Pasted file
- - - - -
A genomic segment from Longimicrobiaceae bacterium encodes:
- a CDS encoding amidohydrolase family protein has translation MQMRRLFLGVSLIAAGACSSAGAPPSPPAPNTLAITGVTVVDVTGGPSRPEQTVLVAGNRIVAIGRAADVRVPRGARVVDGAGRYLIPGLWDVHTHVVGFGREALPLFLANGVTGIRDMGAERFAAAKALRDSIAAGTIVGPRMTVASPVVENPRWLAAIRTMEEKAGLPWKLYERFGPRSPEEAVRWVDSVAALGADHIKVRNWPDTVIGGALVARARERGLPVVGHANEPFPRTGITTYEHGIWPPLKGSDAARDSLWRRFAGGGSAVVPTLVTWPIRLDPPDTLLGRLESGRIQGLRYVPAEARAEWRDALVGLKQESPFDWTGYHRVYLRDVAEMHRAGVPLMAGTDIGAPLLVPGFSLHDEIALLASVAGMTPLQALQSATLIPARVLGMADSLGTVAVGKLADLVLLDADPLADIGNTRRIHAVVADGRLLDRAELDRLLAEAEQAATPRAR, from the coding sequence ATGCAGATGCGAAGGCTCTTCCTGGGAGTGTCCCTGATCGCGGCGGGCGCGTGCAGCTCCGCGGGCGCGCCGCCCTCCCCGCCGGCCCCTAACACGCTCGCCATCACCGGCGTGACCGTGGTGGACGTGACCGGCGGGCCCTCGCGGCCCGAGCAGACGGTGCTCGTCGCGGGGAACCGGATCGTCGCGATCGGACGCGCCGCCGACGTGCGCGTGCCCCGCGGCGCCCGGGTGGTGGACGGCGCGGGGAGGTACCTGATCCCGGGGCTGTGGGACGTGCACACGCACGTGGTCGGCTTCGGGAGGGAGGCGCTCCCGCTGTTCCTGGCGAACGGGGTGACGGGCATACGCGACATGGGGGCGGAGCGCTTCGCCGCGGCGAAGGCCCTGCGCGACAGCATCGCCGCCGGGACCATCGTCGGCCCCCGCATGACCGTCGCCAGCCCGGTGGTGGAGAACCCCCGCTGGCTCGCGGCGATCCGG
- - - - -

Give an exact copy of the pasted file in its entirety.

A genomic segment from Longimicrobiaceae bacterium encodes:
- a CDS encoding amidohydrolase family protein has translation MQMRRLFLGVSLIAAGACSSAGAPPSPPAPNTLAITGVTVVDVTGGPSRPEQTVLVAGNRIVAIGRAADVRVPRGARVVDGAGRYLIPGLWDVHTHVVGFGREALPLFLANGVTGIRDMGAERFAAAKALRDSIAAGTIVGPRMTVASPVVENPRWLAAIRTMEEKAGLPWKLYERFGPRSPEEAVRWVDSVAALGADHIKVRNWPDTVIGGALVARARERGLPVVGHANEPFPRTGITTYEHGIWPPLKGSDAARDSLWRRFAGGGSAVVPTLVTWPIRLDPPDTLLGRLESGRIQGLRYVPAEARAEWRDALVGLKQESPFDWTGYHRVYLRDVAEMHRAGVPLMAGTDIGAPLLVPGFSLHDEIALLASVAGMTPLQALQSATLIPARVLGMADSLGTVAVGKLADLVLLDADPLADIGNTRRIHAVVADGRLLDRAELDRLLAEAEQAATPRAR, from the coding sequence ATGCAGATGCGAAGGCTCTTCCTGGGAGTGTCCCTGATCGCGGCGGGCGCGTGCAGCTCCGCGGGCGCGCCGCCCTCCCCGCCGGCCCCTAACACGCTCGCCATCACCGGCGTGACCGTGGTGGACGTGACCGGCGGGCCCTCGCGGCCCGAGCAGACGGTGCTCGTCGCGGGGAACCGGATCGTCGCGATCGGACGCGCCGCCGACGTGCGCGTGCCCCGCGGCGCCCGGGTGGTGGACGGCGCGGGGAGGTACCTGATCCCGGGGCTGTGGGACGTGCACACGCACGTGGTCGGCTTCGGGAGGGAGGCGCTCCCGCTGTTCCTGGCGAACGGGGTGACGGGCATACGCGACATGGGGGCGGAGCGCTTCGCCGCGGCGAAGGCCCTGCGCGACAGCATCGCCGCCGGGACCATCGTCGGCCCCCGCATGACCGTCGCCAGCCCGGTGGTGGAGAACCCCCGCTGGCTCGCGGCGATCCGG